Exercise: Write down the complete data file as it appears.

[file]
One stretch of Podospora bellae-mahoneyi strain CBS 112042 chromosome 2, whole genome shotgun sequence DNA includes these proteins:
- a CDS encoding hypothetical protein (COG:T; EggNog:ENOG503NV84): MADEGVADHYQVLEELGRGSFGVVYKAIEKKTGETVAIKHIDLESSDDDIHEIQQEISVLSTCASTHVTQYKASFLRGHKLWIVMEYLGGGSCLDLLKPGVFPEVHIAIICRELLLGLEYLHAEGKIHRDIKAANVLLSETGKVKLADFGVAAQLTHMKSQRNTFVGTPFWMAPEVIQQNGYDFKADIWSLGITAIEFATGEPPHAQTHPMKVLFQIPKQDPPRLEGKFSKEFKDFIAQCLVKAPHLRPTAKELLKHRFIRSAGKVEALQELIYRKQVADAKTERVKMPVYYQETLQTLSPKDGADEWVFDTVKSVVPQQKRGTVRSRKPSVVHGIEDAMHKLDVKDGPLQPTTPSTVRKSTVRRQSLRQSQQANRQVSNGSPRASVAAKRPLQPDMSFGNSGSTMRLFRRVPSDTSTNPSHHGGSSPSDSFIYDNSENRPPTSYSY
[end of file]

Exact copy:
One stretch of Podospora bellae-mahoneyi strain CBS 112042 chromosome 2, whole genome shotgun sequence DNA includes these proteins:
- a CDS encoding hypothetical protein (COG:T; EggNog:ENOG503NV84): MADEGVADHYQVLEELGRGSFGVVYKAIEKKTGETVAIKHIDLESSDDDIHEIQQEISVLSTCASTHVTQYKASFLRGHKLWIVMEYLGGGSCLDLLKPGVFPEVHIAIICRELLLGLEYLHAEGKIHRDIKAANVLLSETGKVKLADFGVAAQLTHMKSQRNTFVGTPFWMAPEVIQQNGYDFKADIWSLGITAIEFATGEPPHAQTHPMKVLFQIPKQDPPRLEGKFSKEFKDFIAQCLVKAPHLRPTAKELLKHRFIRSAGKVEALQELIYRKQVADAKTERVKMPVYYQETLQTLSPKDGADEWVFDTVKSVVPQQKRGTVRSRKPSVVHGIEDAMHKLDVKDGPLQPTTPSTVRKSTVRRQSLRQSQQANRQVSNGSPRASVAAKRPLQPDMSFGNSGSTMRLFRRVPSDTSTNPSHHGGSSPSDSFIYDNSENRPPTSYSY